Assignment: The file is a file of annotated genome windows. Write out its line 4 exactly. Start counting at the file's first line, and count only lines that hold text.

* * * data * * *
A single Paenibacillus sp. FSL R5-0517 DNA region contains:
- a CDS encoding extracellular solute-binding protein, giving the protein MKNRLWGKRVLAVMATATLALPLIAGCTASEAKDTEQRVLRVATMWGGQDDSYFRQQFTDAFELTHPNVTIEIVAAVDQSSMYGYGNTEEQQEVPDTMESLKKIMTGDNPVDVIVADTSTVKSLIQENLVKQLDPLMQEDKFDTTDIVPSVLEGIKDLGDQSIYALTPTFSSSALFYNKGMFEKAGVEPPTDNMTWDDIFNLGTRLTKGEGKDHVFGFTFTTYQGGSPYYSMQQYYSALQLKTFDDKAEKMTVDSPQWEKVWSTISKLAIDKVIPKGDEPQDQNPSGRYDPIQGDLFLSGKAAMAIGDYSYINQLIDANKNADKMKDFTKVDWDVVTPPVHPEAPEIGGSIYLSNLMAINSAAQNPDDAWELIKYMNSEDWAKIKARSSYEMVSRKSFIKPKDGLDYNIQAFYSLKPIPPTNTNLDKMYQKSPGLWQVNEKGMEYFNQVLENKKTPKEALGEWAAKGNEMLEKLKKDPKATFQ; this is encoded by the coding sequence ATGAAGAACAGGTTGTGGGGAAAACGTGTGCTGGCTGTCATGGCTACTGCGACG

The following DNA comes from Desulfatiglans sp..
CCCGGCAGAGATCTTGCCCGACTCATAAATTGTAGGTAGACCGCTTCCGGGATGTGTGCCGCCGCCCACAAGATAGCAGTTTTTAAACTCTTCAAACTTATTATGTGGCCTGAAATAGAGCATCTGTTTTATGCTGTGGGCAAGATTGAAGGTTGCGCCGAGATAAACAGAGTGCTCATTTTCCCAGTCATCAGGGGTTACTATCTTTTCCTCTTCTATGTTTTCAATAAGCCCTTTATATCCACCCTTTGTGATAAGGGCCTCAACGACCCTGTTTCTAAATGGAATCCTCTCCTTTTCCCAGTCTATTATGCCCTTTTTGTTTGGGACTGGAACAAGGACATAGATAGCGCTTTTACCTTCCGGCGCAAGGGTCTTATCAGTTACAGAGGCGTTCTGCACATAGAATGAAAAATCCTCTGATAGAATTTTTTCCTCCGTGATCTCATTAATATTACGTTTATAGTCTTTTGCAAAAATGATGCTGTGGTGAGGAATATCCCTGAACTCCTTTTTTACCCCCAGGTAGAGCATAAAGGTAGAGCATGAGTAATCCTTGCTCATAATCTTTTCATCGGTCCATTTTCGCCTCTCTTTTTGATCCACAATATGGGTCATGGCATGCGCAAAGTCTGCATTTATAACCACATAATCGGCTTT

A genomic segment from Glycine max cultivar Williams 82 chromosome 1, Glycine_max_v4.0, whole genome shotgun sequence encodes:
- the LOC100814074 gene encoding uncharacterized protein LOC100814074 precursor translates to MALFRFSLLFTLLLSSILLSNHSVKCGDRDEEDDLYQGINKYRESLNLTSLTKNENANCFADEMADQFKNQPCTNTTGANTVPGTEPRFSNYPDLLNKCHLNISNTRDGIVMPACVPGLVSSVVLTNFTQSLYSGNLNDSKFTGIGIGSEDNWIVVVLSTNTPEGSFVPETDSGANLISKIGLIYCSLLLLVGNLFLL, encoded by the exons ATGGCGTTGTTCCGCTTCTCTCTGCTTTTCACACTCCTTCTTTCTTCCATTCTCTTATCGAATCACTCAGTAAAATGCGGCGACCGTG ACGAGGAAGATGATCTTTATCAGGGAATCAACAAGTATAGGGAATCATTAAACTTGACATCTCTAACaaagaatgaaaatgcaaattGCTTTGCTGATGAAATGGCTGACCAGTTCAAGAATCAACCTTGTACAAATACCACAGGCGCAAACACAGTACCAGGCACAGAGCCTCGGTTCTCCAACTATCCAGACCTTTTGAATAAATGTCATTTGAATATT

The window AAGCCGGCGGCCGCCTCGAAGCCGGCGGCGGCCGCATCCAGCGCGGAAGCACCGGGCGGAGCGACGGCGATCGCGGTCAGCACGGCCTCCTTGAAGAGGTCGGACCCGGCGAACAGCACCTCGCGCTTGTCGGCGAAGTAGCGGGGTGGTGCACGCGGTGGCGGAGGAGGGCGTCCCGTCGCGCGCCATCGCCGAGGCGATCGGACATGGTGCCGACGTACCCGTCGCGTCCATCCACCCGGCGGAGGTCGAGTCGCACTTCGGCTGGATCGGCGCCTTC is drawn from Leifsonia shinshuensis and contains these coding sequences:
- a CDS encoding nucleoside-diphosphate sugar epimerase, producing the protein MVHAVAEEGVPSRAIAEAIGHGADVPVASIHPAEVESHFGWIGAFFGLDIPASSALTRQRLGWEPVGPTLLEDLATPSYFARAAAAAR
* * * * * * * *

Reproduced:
CCCGGCAGAGATCTTGCCCGACTCATAAATTGTAGGTAGACCGCTTCCGGGATGTGTGCCGCCGCCCACAAGATAGCAGTTTTTAAACTCTTCAAACTTATTATGTGGCCTGAAATAGAGCATCTGTTTTATGCTGTGGGCAAGATTGAAGGTTGCGCCGAGATAAACAGAGTGCTCATTTTCCCAGTCATCAGGGGTTACTATCTTTTCCTCTTCTATGTTTTCAATAAGCCCTTTATATCCACCCTTTGTGATAAGGGCCTCAACGACCCTGTTTCTAAATGGAATCCTCTCCTTTTCCCAGTCTATTATGCCCTTTTTGTTTGGGACTGGAACAAGGACATAGATAGCGCTTTTACCTTCCGGCGCAAGGGTCTTATCAGTTACAGAGGCGTTCTGCACATAGAATGAAAAATCCTCTGATAGAATTTTTTCCTCCGTGATCTCATTAATATTACGTTTATAGTCTTTTGCAAAAATGATGCTGTGGTGAGGAATATCCCTGAACTCCTTTTTTACCCCCAGGTAGAGCATAAAGGTAGAGCATGAGTAATCCTTGCTCATAATCTTTTCATCGGTCCATTTTCGCCTCTCTTTTTGATCCACAATATGGGTCATGGCATGCGCAAAGTCTGCATTTATAACCACATAATCGGCTTT